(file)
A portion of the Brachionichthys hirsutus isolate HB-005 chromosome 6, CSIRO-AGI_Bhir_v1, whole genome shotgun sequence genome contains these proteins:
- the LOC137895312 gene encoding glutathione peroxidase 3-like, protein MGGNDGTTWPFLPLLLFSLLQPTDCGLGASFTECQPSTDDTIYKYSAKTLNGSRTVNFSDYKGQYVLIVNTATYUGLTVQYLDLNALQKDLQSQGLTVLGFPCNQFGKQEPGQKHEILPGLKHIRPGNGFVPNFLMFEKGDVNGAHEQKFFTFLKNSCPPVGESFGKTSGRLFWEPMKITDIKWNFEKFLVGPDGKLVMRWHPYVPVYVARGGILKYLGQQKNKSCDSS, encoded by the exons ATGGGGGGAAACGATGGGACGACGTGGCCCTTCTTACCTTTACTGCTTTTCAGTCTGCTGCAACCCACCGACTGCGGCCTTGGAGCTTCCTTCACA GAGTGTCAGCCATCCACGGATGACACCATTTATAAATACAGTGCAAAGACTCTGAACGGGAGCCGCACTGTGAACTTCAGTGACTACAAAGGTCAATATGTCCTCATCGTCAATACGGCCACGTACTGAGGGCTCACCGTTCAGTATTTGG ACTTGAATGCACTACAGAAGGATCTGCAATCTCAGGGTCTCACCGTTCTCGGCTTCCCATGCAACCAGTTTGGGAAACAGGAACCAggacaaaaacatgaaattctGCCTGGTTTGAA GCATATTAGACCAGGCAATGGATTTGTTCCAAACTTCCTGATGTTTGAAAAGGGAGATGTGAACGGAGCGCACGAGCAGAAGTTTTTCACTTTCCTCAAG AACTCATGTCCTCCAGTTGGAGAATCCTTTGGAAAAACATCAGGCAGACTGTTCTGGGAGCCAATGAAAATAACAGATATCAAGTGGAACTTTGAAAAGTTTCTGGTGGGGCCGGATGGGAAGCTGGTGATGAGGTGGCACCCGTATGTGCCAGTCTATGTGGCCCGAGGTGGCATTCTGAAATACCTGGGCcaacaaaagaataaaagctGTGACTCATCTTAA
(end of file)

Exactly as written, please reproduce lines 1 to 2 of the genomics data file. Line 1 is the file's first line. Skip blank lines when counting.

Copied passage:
A portion of the Brachionichthys hirsutus isolate HB-005 chromosome 6, CSIRO-AGI_Bhir_v1, whole genome shotgun sequence genome contains these proteins:
- the LOC137895312 gene encoding glutathione peroxidase 3-like, protein MGGNDGTTWPFLPLLLFSLLQPTDCGLGASFTECQPSTDDTIYKYSAKTLNGSRTVNFSDYKGQYVLIVNTATYUGLTVQYLDLNALQKDLQSQGLTVLGFPCNQFGKQEPGQKHEILPGLKHIRPGNGFVPNFLMFEKGDVNGAHEQKFFTFLKNSCPPVGESFGKTSGRLFWEPMKITDIKWNFEKFLVGPDGKLVMRWHPYVPVYVARGGILKYLGQQKNKSCDSS, encoded by the exons ATGGGGGGAAACGATGGGACGACGTGGCCCTTCTTACCTTTACTGCTTTTCAGTCTGCTGCAACCCACCGACTGCGGCCTTGGAGCTTCCTTCACA GAGTGTCAGCCATCCACGGATGACACCATTTATAAATACAGTGCAAAGACTCTGAACGGGAGCCGCACTGTGAACTTCAGTGACTACAAAGGTCAATATGTCCTCATCGTCAATACGGCCACGTACTGAGGGCTCACCGTTCAGTATTTGG ACTTGAATGCACTACAGAAGGATCTGCAATCTCAGGGTCTCACCGTTCTCGGCTTCCCATGCAACCAGTTTGGGAAACAGGAACCAggacaaaaacatgaaattctGCCTGGTTTGAA GCATATTAGACCAGGCAATGGATTTGTTCCAAACTTCCTGATGTTTGAAAAGGGAGATGTGAACGGAGCGCACGAGCAGAAGTTTTTCACTTTCCTCAAG AACTCATGTCCTCCAGTTGGAGAATCCTTTGGAAAAACATCAGGCAGACTGTTCTGGGAGCCAATGAAAATAACAGATATCAAGTGGAACTTTGAAAAGTTTCTGGTGGGGCCGGATGGGAAGCTGGTGATGAGGTGGCACCCGTATGTGCCAGTCTATGTGGCCCGAGGTGGCATTCTGAAATACCTGGGCcaacaaaagaataaaagctGTGACTCATCTTAA